LIFE & DEATH AT THE SUNDAY MORNING FARMER'S MARKET
Watercolor by S. Auberle
LIFE & DEATH AT THE SUNDAY
MORNING FARMER'S MARKET
A small boy in a Spiderman suit
plays his violin, dollar bills
spilling out of the case in front of him.
There is a banjo player,
with dreadlocks swirling down his back
and a girl with silver eyelids,
round belly straining her slinky skirt,
a banner draped across her breasts,
proclaiming Beauty Queens Gone Bad.
The man I love is talking with a woman
who tells him she is dying
on this perfect September day.
Emma's dad sells beeswax and eggs
as he basks in the warm sunshine
and Molly cooks her tamales.
A train comes, roaring east
and people wince and cover their ears
at the scream of its crossing whistle.
Babies and dogs are tumbling in the street
and Uncle Tom inspects honey,
his grizzled hat perched on his grizzled head.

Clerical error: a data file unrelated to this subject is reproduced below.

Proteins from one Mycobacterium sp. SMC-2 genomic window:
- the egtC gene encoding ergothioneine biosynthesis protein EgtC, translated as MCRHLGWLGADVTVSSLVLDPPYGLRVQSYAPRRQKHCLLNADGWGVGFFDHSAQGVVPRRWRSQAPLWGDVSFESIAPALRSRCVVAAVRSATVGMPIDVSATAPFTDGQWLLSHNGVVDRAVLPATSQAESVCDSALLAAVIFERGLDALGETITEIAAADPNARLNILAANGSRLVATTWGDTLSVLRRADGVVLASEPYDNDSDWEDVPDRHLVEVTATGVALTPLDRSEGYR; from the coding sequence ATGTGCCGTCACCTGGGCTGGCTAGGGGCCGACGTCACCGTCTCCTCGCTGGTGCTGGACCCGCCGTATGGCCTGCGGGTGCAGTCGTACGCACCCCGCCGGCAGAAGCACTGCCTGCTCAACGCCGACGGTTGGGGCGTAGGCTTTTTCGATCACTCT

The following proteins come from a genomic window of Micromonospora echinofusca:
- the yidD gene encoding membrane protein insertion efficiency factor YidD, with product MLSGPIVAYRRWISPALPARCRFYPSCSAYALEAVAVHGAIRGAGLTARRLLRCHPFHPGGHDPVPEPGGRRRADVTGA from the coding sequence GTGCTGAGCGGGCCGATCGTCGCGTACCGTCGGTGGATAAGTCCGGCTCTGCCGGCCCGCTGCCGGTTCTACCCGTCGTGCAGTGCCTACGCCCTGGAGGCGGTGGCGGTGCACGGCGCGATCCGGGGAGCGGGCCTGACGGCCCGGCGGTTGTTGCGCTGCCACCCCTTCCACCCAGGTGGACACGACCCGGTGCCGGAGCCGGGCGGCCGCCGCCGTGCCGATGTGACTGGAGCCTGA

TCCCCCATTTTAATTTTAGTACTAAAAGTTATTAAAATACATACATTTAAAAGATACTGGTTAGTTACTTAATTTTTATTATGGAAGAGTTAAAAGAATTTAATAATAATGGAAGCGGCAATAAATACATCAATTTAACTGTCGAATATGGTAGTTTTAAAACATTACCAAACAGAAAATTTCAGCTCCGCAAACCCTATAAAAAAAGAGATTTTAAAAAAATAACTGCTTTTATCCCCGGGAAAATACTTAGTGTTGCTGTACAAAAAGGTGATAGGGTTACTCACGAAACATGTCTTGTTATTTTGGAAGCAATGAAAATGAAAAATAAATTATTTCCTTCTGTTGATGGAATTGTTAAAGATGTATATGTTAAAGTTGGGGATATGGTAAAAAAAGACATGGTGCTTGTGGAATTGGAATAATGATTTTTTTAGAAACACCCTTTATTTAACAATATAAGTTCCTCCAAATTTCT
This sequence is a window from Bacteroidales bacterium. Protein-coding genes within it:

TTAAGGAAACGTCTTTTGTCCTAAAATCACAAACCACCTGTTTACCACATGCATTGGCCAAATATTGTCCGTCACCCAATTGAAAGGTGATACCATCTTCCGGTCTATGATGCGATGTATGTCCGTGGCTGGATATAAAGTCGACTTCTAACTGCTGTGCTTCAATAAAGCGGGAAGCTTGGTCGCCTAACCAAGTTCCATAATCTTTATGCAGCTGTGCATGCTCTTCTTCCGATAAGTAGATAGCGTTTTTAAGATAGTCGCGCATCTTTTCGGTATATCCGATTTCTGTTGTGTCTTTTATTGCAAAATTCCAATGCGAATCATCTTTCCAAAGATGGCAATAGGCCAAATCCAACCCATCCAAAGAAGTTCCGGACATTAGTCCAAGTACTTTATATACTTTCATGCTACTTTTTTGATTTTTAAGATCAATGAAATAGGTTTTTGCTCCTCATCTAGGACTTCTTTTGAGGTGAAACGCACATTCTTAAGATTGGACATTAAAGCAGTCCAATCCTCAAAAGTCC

Bells of the pink Church of the Nativity
ring out against the mountains,
calling for Sunday Mass
while belly dancers whirl and spin,
tiny silver bells cascading notes
down their wrists and ankles.
The coffee man hawks his wares,
fresh from the farm in El Salvador
and giant sunflowers droop
over mounds of vegetables, fruits,
pumpkins, gourds and pies
and golden jars of honey.
Another train speeds by,
its passengers envious of us
on this perfect autumn morning
in our town, with aspen beginning
to clothe the mountain in gold, and
the air sparkles and wool feels right.
My love still stands beside
the dying woman and I know
I will weep at the beauty of it all,
for it's not dying, I think,
we fear so hard, but leaving
this world of light and harvest
and thick loaves of bread,
their fragrance rising like a prayer
in the holy morning sun.